Why the detection of ripples in spacetime is so important

Gravitational waves are ripples in spacetime. When objects move, the curvature of spacetime changes and these changes move outwards (like ripples on a pond) as gravitational waves. A gravitational wave is a stretch and squash of space and so can be found by measuring the change in length between two objects.”

So the idea of gravitational waves was first postulated by Einstein when he developed the theory of general relativity, which in short allows for space-time to be warped. This is how Einstein’s gravity works, the more massive an object is, the more it bends space-time. A good analogy is a bed with a bowling ball on it, the bowling ball causes a large depression on the bed. A marble on the other hand will only cause a tiny depression on the bed. This is in short how gravity works according to Einstein.

Gravitational waves explained: Why the detection of ripples in spacetime is so important?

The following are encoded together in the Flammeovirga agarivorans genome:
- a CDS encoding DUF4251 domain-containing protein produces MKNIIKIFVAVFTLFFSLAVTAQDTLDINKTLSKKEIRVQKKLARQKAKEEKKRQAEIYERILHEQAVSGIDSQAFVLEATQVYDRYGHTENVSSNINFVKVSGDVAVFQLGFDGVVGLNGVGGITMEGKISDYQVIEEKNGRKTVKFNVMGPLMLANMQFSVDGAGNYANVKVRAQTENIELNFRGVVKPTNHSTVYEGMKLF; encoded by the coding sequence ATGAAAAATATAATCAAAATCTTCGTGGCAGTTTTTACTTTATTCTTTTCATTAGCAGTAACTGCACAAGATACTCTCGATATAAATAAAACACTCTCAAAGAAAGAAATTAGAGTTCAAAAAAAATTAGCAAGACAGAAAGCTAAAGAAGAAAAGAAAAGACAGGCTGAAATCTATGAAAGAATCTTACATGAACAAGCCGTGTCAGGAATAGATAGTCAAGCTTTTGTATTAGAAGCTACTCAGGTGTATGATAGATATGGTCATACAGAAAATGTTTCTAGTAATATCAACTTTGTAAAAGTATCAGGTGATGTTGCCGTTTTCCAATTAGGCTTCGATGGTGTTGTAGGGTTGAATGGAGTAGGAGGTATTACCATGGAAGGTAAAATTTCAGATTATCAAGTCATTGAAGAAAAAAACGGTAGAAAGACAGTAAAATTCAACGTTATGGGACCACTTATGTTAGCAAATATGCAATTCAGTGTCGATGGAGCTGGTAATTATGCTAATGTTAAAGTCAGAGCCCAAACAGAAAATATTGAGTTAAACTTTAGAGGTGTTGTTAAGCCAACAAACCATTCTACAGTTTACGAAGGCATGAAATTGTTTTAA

Scientists will now be able to track objects that don’t emit visible light, such as black holes and neutron stars, and other objects we might not even be aware of.

Being able to detect and analyse the information carried on them would open up a new area of study of some of the most important events in the history of the universe, such as the Big Bang, and help us find out more about how the universe was created.

According to Newton gravitational waves can’t exists since gravity propagates out at an infinite speed, so this does prove Newtonian Gravity

But what happens when you drop the bowling ball onto the bed? It causes a wave to move through the bed (although it is a very, very tiny wave, not even close to as big as a water wave or something that isn’t as solid). Einstein predicted that the same would happen if a mass were to suddenly appear in space or if the mass/shape of a mass were to change, however like the bowling ball on the bed the wave would be minuscule and very hard to detect, so he believe it would be impossible to prove.